Ravens' defense slipping of late

Elite status eludes 4th-ranked unit's grasp with 4th-quarter lapses

`Can't afford to relax'

Shortcomings evident in latest loss to Jags

November 30, 1999|By Mike Preston | Mike Preston,SUN STAFF

Despite improved play this season, the Ravens' defense will not be considered elite until it solves an old problem: shutting down a quality passing attack and making big plays in the final quarter to decide games.

The unit's high ranking and statistics are impressive, but in three games this season, the Ravens' defense has failed to protect a lead in the fourth quarter, allowing an opponent to win with a late scoring drive.

Also, one week after the Cincinnati Bengals passed for 246 yards, the Jacksonville Jaguars threw for 328 yards in a 30-23 win Sunday, as receivers Keenan McCardell and Jimmy Smith combined for 18 catches, 234 yards and two touchdowns.

In the past two games, the Ravens (4-7) have dropped from No. 1 in the NFL defensive rankings to No. 4, with the powerful Tennessee Titans (9-2) coming to Baltimore on Sunday.

"If you want to be a top 15 or top 20 defense, then you can make mistakes," said Ravens strong-side linebacker Peter Boulware. "If you want to be No. 1, you can't afford any mistakes at all. We've set certain expectations here and if we want to meet them, then we can't afford to relax at all.

"Against Jacksonville, we played three great quarters. But then we got a little relaxed, became inconsistent. Instead of relaxing, we should have become more focused."

The Ravens were ahead 16-7 going into the final period but allowed 23 fourth-quarter points. One touchdown was the result of a 21-yard interception return by defensive end Tony Brackens, but the Jaguars had touchdown drives of 61 and 78 yards in the final period. The last drive, the game-winner, started with 6: 26 left in the game and ended with back James Stewart running 4 yards for the touchdown with 1: 39 remaining.

Jaguars quarterback Mark Brunell threw passes of 5, 17, 13, 7, 2, 4 and 21 yards during the drive, and the Ravens had no answer for him. Brunell completed 27 of 47 passes for 338 yards and two touchdowns.

"There were different circumstances in each game," Ravens coach Brian Billick said of the late rallies. "They weren't the same mistakes in those three or four games. It may sound like a lame excuse, but we're dealing with that and what we can do to correct it. My expectations for the defense are higher because of what we have invested over there. I'm frustrated, but those things happen."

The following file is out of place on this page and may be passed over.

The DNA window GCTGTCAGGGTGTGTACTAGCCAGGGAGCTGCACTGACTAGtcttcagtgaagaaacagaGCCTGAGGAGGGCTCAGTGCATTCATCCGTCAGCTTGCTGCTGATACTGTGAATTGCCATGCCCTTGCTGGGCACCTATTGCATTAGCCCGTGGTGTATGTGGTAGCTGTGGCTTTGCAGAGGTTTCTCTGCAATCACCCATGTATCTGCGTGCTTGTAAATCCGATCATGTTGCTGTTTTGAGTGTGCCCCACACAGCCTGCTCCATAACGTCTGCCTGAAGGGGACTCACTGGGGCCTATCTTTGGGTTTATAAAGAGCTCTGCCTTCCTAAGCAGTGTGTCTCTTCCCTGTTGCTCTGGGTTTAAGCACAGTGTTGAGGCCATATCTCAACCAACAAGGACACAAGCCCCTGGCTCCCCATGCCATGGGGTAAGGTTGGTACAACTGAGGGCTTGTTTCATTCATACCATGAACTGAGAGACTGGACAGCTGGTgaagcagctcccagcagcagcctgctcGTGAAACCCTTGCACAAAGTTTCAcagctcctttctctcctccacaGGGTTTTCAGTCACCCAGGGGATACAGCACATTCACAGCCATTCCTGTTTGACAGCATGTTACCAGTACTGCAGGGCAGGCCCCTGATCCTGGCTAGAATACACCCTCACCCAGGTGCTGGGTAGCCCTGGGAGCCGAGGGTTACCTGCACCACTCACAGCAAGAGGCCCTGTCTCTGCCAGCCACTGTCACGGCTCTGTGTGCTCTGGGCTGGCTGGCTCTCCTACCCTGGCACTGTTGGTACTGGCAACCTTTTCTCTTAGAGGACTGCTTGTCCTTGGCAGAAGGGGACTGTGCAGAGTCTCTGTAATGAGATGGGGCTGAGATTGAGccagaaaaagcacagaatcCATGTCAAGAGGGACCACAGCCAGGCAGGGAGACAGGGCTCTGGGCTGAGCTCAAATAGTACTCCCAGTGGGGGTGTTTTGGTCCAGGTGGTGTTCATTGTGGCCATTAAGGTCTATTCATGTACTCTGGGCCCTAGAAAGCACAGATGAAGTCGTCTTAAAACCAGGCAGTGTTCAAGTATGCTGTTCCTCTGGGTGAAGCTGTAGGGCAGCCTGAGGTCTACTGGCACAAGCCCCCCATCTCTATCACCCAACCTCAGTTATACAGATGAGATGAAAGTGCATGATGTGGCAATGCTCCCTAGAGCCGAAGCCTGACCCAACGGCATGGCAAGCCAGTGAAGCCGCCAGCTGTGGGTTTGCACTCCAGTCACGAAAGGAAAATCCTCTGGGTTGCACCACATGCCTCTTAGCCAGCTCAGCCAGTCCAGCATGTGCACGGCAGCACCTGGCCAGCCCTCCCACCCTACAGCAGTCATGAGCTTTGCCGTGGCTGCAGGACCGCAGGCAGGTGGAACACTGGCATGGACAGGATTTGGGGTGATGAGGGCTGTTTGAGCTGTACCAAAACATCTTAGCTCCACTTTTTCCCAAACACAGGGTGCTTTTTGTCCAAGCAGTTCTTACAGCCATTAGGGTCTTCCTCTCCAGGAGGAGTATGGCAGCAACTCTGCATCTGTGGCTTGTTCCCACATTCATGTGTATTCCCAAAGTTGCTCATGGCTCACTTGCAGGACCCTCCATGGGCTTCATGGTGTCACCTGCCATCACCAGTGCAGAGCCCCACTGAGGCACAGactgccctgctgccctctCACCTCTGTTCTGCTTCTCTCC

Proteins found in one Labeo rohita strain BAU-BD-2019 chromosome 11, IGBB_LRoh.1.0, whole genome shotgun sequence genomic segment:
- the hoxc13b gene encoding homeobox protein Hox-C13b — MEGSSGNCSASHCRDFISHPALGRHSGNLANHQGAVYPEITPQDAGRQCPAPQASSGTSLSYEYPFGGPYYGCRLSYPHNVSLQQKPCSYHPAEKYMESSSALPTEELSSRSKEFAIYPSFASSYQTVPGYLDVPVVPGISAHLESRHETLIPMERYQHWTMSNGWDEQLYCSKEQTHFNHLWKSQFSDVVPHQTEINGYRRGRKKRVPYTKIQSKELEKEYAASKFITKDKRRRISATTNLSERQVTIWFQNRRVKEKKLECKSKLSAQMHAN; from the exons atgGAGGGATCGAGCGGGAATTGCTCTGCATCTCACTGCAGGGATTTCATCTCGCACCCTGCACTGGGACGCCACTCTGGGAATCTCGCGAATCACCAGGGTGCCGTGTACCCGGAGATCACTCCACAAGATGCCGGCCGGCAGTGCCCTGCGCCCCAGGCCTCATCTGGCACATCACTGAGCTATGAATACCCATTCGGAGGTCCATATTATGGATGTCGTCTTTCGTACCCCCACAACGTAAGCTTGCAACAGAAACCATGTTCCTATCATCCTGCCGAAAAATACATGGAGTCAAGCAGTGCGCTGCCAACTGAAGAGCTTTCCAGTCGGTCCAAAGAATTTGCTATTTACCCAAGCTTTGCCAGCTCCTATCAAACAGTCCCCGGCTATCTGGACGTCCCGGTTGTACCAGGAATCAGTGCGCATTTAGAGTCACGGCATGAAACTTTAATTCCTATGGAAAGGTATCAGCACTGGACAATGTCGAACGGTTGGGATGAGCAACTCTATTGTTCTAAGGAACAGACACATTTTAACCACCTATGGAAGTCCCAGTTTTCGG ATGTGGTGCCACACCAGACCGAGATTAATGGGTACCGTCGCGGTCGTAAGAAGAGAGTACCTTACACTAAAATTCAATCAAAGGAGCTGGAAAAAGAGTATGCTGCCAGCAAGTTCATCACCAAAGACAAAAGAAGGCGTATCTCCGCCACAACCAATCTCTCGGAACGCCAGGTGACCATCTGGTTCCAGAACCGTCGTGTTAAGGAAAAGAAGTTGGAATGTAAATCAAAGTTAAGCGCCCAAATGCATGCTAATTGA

Outside linebacker Jamie Sharper said the Ravens played almost entirely zone two weeks ago in Jacksonville during a 6-3 loss. The Ravens appeared to play a lot of soft zones Sunday, with the Jaguars throwing countless completions over the middle, but Billick said his team used a mix of zone and man-to-man.

"The problem we had yesterday was we didn't run enough zone," Billick said. "We had some mishaps defensively. If anything, we probably did a little bit more schematically than we've done in a few games. Looking back and analyzing, maybe we did too much.

"We weren't just sitting back in a passive, two-deep zone and they were carving up the middle. Where we had some mistakes was communication between players. We had mistakes where a couple of players were trying to do too much and put others at risk. We also knew that if we sat in too passive of a zone, a guy like Mark Brunell would tear it up."

It really didn't matter. The Ravens tried to support cornerbacks Duane Starks, DeRon Jenkins and Chris McAlister on the outside against Smith and McCardell by sliding their safeties over, which left the middle of the field open. The Ravens gave up six receptions of more than 20 yards.

It's interesting that the Ravens' cornerbacks seldom pressed or jammed the receivers at the line of scrimmage. In the past two drafts, the Ravens selected McAlister and Starks, two of the team's best athletes, to match up with the likes of Smith and McCardell. The Ravens' cornerbacks stayed 7 to 9 yards off the line of scrimmage. That was another mistake, especially against Jacksonville's slot receiver or tight ends.

"We recognized that they were going to be more aggressive [compared to the first meeting]," Billick said. "We just didn't execute. We did not jam the inside receiver off the line as well as we needed to play that style of defense. So, yeah, from a technique standpoint, that needed to be better."

Communication shouldn't be that much of a problem considering the Ravens have had the same defensive coordinator, Marvin Lewis, and the same scheme for four years. Defense is also the area in which the Ravens have invested a lot of money in draft picks, such as first-rounders Starks, McAlister, Boulware and middle linebacker Ray Lewis, and second-rounders Sharper, Herring and Jenkins.

Regardless, the Ravens say their defense is better than last year and on the verge of being great.

"No matter what kind of success you're having, you're going to make a mistake at some point -- mentally or physically," Billick said. "Even a player around as long as Cris Carter is going to run the wrong route. Sometimes it's a combination of players across the board, or a combination of a veteran like Woodson and a young player like Chris McAlister. You limit your mistakes to less than the team you're playing, and you come out a winner."

Said Sharper: "Since I've been in the NFL, we've been losing, so I don't know what it takes to be great. I do know that we have a lot of guys that work hard, and if we keep working hard, we'll make it through this. We've got to step it up now, make plays at the end of the game like Jacksonville."

Next for Ravens

Opponent: Tennessee Titans

Site: PSINet Stadium

When: Sunday, 1 p.m.

TV/Radio: Ch. 13/WJFK (1300 AM), WLIF (101.9 FM)

Line: Titans by 3 1/2

Tickets: Sold out

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